Closely linked with commuting, leisure travel and lunch breaks away from home, it’s well documented that food to go has been hard hit in 2020, as consumers largely stayed close to home. According to the recently released Lumina Intelligence UK Food to Go Market Report 2021, the market declined by -45.5% in 2020. This represents a slight outperformance vs. the total eating market, which declined -48.6% in the same period. This reflects the fact that food to go was slightly more immune to the pressures of the pandemic, with key channels such as quick service able to trade through the restrictions, as well as food to go’s advantage as a lower-cost occasion.
Costa Coffee and Greggs were amongst the strongest performers in the sector, gaining share of +0.9 percentage points (pp) and +0.5pp respectively. Costa saw a boost in food to go sales, due to severely limited on-premise consumption, with coffee as a category a strong performer for food to go, accounting for half of drinks occasions. Coffee did see some growth in delivery, but it remains highly experiential and less well suited to delivery, due to its low-ticket price making delivery fees unattractive, as well as high risk of spillages – driving consumers to venture out for coffee on the go occasions. Indeed, the concept of a ‘coffee walk’ was born in 2020, with 13% of consumers starting this habit during the pandemic, rising to 23% for 25-34-year-olds.
Both Costa and Greggs boosted their estates through 2020, both targeting car-accessible, suburban sites. Costa added 58 outlets in the year and Greggs added 28 – somewhat less than its pre-pandemic target of 100 sites a year due to subdued trading. Heavily reliant on food to go sales – accounting for almost two-thirds of turnover – Greggs saw FY 2020 sales fall by over -30%, however this was well ahead of the market, reflecting its lesser reliance on office workers and city centre locations.
Whilst both Costa and Greggs offer delivery, it remains a limited part of the mix, particularly in comparison to fast food players, which in many cases were able to redistribute lost food to go sales. KFC for example has seen delivery increase from just over 10% of its sales mix in 2019 to over half in 2020. This strategy has paid off, with total sales for the brand falling just -2.0% in 2020 – whilst food to go sales fell by almost -50%. Delivery is expected to re-base somewhat in 2021, as on-premise re-opens. Traditional fast food dominated the delivery channel in 2020 as Brits sought to get their fast food fix through whichever channels were available.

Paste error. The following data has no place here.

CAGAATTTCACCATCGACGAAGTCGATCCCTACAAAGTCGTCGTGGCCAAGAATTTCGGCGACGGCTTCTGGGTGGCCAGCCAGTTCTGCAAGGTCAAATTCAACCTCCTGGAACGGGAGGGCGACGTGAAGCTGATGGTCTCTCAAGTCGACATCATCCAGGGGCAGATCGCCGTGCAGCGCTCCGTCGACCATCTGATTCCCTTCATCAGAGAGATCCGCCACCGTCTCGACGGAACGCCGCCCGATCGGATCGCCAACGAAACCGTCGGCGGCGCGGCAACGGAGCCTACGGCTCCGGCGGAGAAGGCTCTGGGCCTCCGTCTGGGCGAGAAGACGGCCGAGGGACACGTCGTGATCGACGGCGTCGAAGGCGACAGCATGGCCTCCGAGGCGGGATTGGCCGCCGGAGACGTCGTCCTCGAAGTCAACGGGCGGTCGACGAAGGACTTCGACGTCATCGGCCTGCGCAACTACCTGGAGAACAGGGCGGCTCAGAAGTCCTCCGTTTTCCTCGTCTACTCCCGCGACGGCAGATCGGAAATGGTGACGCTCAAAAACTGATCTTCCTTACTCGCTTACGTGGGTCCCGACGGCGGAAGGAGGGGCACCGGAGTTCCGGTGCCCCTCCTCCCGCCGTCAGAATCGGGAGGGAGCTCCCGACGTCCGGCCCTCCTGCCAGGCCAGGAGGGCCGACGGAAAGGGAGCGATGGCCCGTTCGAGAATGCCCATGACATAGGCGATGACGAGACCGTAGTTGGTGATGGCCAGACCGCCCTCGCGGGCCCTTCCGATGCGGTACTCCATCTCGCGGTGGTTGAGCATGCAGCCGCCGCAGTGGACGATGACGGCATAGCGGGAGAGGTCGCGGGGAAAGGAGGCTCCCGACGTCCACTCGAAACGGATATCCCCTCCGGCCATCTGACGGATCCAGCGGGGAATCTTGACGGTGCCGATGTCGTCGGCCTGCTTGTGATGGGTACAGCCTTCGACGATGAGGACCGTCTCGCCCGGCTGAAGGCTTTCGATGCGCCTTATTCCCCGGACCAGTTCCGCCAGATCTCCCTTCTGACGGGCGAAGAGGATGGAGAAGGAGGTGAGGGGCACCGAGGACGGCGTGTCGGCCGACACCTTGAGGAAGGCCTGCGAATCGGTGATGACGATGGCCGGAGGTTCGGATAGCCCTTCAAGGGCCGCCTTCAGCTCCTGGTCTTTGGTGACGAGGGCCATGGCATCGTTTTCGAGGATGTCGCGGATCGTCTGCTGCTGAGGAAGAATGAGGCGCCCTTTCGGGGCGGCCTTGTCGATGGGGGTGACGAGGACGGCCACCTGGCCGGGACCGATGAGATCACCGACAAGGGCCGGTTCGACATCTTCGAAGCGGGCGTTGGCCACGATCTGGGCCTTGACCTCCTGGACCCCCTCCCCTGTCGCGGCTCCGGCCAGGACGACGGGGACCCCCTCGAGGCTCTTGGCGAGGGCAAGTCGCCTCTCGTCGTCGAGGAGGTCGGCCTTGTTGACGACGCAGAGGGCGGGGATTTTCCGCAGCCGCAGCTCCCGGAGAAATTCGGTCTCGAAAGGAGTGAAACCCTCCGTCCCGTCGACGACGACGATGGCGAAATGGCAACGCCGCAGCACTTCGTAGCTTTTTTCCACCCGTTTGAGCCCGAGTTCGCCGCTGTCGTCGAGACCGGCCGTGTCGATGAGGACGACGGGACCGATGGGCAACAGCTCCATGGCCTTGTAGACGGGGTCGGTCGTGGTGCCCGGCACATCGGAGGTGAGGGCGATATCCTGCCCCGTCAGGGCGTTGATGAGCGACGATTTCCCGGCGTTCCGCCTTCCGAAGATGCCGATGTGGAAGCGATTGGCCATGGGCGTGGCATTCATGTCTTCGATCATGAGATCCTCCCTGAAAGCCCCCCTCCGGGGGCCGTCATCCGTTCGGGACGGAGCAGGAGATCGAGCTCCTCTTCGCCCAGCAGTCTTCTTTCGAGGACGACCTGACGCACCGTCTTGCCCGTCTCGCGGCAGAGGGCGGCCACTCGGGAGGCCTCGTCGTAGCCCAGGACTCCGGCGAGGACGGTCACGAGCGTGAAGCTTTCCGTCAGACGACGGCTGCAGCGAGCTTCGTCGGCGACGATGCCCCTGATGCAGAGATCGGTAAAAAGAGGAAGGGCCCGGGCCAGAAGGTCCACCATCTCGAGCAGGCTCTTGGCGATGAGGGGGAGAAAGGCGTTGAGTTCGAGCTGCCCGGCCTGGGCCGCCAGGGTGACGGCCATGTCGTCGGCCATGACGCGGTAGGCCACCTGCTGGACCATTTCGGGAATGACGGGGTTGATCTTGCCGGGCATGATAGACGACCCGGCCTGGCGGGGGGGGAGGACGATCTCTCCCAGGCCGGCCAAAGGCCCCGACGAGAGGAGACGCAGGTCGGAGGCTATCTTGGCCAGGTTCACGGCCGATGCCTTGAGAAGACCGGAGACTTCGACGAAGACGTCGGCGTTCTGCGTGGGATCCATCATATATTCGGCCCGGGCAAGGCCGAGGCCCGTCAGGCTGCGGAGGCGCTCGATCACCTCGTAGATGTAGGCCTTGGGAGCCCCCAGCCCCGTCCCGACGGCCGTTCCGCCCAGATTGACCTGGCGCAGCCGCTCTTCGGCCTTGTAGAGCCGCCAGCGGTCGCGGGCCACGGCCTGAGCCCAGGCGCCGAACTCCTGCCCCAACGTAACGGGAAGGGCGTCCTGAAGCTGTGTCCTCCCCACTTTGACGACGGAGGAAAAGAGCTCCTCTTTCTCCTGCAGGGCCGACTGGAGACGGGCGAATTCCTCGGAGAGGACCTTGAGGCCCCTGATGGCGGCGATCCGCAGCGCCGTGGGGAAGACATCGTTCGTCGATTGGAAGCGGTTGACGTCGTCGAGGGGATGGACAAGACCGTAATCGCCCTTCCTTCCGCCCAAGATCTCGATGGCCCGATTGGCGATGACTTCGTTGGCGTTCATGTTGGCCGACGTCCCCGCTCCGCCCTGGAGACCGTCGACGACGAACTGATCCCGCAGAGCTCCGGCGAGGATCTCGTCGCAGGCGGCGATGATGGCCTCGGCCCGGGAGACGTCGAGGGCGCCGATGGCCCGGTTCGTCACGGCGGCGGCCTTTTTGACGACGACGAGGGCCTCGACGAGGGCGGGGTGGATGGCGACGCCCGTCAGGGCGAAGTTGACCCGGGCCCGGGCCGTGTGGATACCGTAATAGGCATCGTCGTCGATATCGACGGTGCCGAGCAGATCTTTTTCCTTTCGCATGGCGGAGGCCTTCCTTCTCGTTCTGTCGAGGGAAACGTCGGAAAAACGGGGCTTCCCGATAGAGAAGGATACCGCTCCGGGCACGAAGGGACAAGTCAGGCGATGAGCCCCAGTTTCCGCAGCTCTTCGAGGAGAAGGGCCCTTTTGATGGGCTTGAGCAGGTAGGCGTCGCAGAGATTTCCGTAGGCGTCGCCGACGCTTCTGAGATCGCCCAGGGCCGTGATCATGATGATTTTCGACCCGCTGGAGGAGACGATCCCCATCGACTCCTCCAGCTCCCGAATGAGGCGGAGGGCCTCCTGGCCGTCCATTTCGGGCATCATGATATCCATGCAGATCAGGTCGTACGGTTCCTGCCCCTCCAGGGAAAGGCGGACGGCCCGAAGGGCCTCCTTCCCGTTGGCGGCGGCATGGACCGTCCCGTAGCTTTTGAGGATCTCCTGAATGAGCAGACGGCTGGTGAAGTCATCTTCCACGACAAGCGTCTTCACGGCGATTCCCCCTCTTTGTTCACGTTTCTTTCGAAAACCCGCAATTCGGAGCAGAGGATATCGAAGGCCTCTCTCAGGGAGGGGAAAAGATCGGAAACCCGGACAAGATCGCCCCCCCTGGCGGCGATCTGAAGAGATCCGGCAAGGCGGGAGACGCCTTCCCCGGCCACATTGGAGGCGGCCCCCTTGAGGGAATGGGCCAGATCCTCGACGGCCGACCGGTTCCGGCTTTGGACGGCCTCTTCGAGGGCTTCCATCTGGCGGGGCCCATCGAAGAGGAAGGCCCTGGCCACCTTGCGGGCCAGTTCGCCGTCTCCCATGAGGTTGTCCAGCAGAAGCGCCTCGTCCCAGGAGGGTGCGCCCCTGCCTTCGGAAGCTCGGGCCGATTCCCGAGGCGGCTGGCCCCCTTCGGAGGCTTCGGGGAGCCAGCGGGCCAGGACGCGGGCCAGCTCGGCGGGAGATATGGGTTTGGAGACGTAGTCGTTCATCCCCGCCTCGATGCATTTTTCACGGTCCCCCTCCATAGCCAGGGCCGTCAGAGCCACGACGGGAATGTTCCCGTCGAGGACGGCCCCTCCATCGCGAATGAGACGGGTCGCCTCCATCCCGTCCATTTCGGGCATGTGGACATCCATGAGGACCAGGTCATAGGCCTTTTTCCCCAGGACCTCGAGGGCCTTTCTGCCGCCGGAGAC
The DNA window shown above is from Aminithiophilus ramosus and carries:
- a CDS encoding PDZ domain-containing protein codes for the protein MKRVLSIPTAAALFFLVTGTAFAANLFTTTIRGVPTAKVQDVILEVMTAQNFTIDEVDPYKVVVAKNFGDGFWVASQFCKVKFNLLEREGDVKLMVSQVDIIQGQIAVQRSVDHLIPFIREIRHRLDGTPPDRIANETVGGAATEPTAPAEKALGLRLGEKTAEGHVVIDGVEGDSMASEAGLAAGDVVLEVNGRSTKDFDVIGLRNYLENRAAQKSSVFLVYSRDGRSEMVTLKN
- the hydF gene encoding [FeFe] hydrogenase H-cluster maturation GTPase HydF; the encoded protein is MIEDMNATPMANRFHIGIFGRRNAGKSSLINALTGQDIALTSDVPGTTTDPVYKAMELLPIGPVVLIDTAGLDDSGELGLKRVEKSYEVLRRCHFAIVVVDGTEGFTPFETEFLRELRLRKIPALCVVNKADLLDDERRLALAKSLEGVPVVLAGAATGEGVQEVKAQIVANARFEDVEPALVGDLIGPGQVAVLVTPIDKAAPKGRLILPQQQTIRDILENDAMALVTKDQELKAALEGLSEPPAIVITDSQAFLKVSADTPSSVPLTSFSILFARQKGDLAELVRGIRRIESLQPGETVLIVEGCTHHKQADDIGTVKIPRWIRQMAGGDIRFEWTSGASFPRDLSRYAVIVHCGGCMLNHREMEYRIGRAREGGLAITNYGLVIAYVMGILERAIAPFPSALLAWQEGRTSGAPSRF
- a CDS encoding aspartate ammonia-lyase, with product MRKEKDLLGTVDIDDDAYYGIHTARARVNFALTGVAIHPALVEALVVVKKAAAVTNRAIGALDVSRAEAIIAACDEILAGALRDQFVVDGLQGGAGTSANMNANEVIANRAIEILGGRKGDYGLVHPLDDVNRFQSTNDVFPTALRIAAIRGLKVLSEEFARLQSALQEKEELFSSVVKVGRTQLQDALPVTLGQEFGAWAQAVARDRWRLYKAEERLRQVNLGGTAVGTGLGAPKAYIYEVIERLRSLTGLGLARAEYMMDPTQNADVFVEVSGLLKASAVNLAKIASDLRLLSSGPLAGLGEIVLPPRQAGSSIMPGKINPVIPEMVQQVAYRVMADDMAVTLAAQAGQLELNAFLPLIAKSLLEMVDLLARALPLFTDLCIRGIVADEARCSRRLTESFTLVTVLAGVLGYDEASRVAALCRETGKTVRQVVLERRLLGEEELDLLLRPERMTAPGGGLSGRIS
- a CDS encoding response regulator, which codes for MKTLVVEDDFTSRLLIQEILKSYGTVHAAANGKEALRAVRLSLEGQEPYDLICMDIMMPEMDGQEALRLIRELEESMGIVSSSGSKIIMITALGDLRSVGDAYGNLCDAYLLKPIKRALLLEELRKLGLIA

Those operators particularly exposed to a lack of office worker footfall identified new routes to market through omnichannel trading. Pret for example fell out of the top 10 ranking for food to go sales but has fought hard to stay top of mind for consumers. Whether through its industry-first coffee subscription; retail lines including coffee beans and more recently bake at home croissants; or emerging plans for a loyalty app – Pret has consistently innovated.
Looking forward, what can we learn from the challenges of 2020 as we move through 2021?
Where an operators’ sites are located has been a huge determinant of success, or otherwise, in 2020, with highly city centre (especially central London) exposed operators faring the worst and those with more suburban and car-accessible locations proving to be more resilient. Property strategies will have to evolve based on where consumers are, which will depend on how quickly domestic and international travel bounces back, and how work patterns evolve in the medium to long term. Outlet growth is expected to accelerate, driven by greater availability of property and more affordable rents.
In terms of channels, the sandwich & bakery and coffee shop/café segments are expected to remain most popular, with a wider physical presence in the regions, city centres, and a growing focus on drive thru sites. Foodservice specialists are expected to take further market share away from retail channels such as convenience stores.
Despite post-pandemic challenges with a shift towards more hybrid work patterns, food to go remains resilient and well-placed to cater to consumers’ need for convenience and affordability. The acceleration of digital will also be a legacy of the pandemic, offering efficiencies and driving spend, as well as yielding valuable customer data.
However, weaker cash reserves and competition from delivery will put some operators under increased pressure, limiting innovation and/or driving prices up, ensuring that in 2021 and beyond – as for 2020 – there will inevitably be losers as well as winners as the market recovers.
Who will win as the food to go market recovers?
Coronavirus wiped almost £10bn off the value of the food to go market in 2020, but while 2021 has got off to a tough start with continued restrictions and limited travel, a full recovery is expected in 2022. Sarah Coleman, insight and communications director at Lumina Intelligence, unpicks who have emerged as the winners of the sector, and what will drive recovery.